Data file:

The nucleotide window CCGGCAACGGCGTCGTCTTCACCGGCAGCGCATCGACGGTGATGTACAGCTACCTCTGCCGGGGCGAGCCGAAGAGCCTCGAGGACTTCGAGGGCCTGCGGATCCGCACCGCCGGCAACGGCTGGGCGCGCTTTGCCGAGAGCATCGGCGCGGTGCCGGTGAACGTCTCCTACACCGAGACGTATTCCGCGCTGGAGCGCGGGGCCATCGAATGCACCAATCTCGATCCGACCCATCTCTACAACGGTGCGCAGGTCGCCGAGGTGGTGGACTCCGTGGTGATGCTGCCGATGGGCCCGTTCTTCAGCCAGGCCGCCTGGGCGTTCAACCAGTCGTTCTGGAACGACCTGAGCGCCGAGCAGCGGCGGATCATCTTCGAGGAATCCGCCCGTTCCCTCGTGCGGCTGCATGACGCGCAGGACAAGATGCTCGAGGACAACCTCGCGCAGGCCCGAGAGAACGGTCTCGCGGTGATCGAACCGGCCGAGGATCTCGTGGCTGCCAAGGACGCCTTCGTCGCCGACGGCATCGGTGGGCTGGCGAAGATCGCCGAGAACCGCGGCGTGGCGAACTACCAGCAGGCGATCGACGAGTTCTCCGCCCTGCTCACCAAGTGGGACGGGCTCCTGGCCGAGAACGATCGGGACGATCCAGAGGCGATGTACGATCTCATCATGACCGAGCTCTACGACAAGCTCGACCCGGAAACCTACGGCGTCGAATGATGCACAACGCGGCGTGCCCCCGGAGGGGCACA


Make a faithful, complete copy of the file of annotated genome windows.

The nucleotide window CCGGCAACGGCGTCGTCTTCACCGGCAGCGCATCGACGGTGATGTACAGCTACCTCTGCCGGGGCGAGCCGAAGAGCCTCGAGGACTTCGAGGGCCTGCGGATCCGCACCGCCGGCAACGGCTGGGCGCGCTTTGCCGAGAGCATCGGCGCGGTGCCGGTGAACGTCTCCTACACCGAGACGTATTCCGCGCTGGAGCGCGGGGCCATCGAATGCACCAATCTCGATCCGACCCATCTCTACAACGGTGCGCAGGTCGCCGAGGTGGTGGACTCCGTGGTGATGCTGCCGATGGGCCCGTTCTTCAGCCAGGCCGCCTGGGCGTTCAACCAGTCGTTCTGGAACGACCTGAGCGCCGAGCAGCGGCGGATCATCTTCGAGGAATCCGCCCGTTCCCTCGTGCGGCTGCATGACGCGCAGGACAAGATGCTCGAGGACAACCTCGCGCAGGCCCGAGAGAACGGTCTCGCGGTGATCGAACCGGCCGAGGATCTCGTGGCTGCCAAGGACGCCTTCGTCGCCGACGGCATCGGTGGGCTGGCGAAGATCGCCGAGAACCGCGGCGTGGCGAACTACCAGCAGGCGATCGACGAGTTCTCCGCCCTGCTCACCAAGTGGGACGGGCTCCTGGCCGAGAACGATCGGGACGATCCAGAGGCGATGTACGATCTCATCATGACCGAGCTCTACGACAAGCTCGACCCGGAAACCTACGGCGTCGAATGATGCACAACGCGGCGTGCCCCCGGAGGGGCACA